If hackers penetrate the computer network of a company, they are often able to collect data for months or even years. This data traffic is hidden between the normal data exchange with the internet, which, for example, an employee produces while surfing. That’s why, even though large companies log their network activities, data breaches are hard to identify and prevent. Zurich-based Exeon Analytics has developed a solution that can detect cyber attacks and find hidden data breaches in-between millions of network events. The goal is to stop the data transfer before really important and sensitive information gets into the hands of the attackers.
The young company is already generating revenue through sales of its Exeon Threat Report, where Exeon reviews a customer’s network and provides a report on discovered anomalies. In addition, paid Proof of Concepts (PoC) enable potential customers to verify if Exeon’s solution could help them. International sales are likely to grow quickly in the near future, as Exeon CEO David Gugelmann and CTO Adrian Gämperli generated some leads in Silicon Valley.
Meeting with one of the largest internet companies“The highlight of the week was the visit to one of the largest Internet companies,” says Gugelmann. In an intensive meeting, the two Swiss founders presented their software to its security experts and gain an overview of the solutions the group currently uses. The meeting showed that a product similar to Exeon’s, whichallows security experts to identify data breaches hidden in employees’ web browsing, is not in use yet, thus demonstrating the scale of the demand and the size of the market that Exeon will be able to address. As next step, a PoC is planned with the company.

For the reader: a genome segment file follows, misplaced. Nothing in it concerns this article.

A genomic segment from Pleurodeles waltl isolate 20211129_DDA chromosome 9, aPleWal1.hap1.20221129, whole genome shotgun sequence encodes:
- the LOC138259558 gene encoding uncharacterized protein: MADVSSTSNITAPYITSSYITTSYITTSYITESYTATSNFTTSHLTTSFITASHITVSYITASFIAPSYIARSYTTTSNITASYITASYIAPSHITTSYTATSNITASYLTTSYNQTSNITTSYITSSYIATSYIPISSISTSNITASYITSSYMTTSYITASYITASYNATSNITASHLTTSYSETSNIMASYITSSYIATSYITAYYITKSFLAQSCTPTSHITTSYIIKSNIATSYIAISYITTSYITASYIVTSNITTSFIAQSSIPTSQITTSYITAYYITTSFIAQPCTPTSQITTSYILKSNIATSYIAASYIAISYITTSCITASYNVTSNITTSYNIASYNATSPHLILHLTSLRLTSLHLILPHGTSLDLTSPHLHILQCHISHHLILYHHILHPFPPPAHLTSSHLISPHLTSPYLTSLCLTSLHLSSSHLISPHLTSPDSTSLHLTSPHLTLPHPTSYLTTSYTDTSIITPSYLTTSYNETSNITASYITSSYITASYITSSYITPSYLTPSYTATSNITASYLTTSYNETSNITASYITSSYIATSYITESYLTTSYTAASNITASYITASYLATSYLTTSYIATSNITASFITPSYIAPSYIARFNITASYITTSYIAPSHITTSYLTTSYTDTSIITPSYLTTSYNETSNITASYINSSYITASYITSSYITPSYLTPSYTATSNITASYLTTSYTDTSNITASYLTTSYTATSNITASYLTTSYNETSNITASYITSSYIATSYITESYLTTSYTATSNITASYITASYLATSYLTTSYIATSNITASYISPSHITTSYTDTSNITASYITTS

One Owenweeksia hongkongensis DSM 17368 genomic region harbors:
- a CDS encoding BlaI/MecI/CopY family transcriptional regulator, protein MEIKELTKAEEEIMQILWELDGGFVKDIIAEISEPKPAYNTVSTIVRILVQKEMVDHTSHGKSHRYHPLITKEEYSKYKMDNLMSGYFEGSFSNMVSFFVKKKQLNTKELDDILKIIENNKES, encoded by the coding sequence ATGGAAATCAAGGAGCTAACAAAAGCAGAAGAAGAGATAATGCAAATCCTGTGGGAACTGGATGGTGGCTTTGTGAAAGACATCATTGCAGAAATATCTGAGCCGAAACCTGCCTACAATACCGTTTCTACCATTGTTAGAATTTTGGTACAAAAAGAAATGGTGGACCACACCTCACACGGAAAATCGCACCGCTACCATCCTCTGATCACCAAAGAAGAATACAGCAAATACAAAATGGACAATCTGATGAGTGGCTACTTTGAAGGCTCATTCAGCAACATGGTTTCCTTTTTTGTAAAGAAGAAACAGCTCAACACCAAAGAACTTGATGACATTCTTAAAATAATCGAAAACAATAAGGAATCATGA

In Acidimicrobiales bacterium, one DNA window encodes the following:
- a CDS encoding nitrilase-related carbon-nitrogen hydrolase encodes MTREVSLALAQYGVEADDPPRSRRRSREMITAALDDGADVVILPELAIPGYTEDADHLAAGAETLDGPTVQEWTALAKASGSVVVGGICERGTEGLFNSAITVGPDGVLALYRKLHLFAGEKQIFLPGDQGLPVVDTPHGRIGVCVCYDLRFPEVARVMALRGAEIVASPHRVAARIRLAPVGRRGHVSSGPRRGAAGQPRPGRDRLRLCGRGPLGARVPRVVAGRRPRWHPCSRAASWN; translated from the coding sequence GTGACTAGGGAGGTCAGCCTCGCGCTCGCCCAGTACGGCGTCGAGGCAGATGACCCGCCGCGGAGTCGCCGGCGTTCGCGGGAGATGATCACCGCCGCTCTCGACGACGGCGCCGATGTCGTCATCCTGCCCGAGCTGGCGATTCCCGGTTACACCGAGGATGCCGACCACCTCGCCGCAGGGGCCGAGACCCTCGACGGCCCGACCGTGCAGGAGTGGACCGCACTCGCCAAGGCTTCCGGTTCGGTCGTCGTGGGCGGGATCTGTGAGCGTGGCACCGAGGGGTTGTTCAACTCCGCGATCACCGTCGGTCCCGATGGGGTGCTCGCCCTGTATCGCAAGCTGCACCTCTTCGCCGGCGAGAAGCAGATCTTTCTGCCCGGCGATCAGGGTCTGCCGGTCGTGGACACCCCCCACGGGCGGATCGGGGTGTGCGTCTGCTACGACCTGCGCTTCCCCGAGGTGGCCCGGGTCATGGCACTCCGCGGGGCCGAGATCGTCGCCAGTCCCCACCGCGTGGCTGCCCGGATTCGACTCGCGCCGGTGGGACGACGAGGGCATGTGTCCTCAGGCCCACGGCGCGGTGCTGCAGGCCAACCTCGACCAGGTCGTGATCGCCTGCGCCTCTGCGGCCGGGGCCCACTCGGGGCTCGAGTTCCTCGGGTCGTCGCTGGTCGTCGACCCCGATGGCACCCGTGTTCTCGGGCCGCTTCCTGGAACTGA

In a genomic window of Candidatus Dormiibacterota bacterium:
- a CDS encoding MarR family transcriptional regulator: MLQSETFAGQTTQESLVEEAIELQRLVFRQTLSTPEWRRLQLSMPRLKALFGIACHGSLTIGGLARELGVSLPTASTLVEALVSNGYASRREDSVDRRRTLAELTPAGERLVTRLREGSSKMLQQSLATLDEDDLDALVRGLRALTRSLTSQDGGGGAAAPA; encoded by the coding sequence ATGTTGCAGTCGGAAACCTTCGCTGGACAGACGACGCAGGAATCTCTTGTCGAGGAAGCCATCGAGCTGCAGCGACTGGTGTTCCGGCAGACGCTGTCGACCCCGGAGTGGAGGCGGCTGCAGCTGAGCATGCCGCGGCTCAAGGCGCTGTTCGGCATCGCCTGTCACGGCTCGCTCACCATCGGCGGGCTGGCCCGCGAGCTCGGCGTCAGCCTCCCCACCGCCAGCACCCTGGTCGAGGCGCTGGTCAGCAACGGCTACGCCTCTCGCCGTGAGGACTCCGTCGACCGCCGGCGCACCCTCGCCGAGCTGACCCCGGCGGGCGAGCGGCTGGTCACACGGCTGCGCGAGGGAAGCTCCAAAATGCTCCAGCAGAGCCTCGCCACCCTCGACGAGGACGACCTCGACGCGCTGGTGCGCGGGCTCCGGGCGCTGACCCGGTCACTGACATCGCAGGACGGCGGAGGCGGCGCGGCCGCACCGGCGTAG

A second meeting with a security start-up in Silicon Valley also convinced Gugelmann that another special feature of his software may become important in further market development. Exeon does not have to inspect the content of internet traffic to find problematic data transfers, instead Exeon’s software can operate on meta data logged by commodity firewalls; this is an advantage for companies that guarantee their employees confidentiality when mailing and surfing.
Dotphoton to collaborate with large companiesThe other winners of the Swisscom Startup Challenge also made progress. Discussions, events and training provided important insights into the market and the strengths of their technology, but at the same time the companies also took important steps forward in business development. A good example of this is Dotphoton: the technology of the Zug-based company compresses high-resolution RAW images up to a factor of 10 without losing information. Since the technology is widely applicable, the founders were undecided as to which market they should tackle first. The trip to Silicon Valley brought plenty of information; for example, Eugenia Balysheva and Bruno Sanguinetti learned that the the auto industry is interested.
Even more important for Dotphoton were the meetings with decision makers from large companies, arranged by the Swisscom Outpost in Silicon Valley. “We are one step further along towards a collaboration with all these companies,” says Balysheva.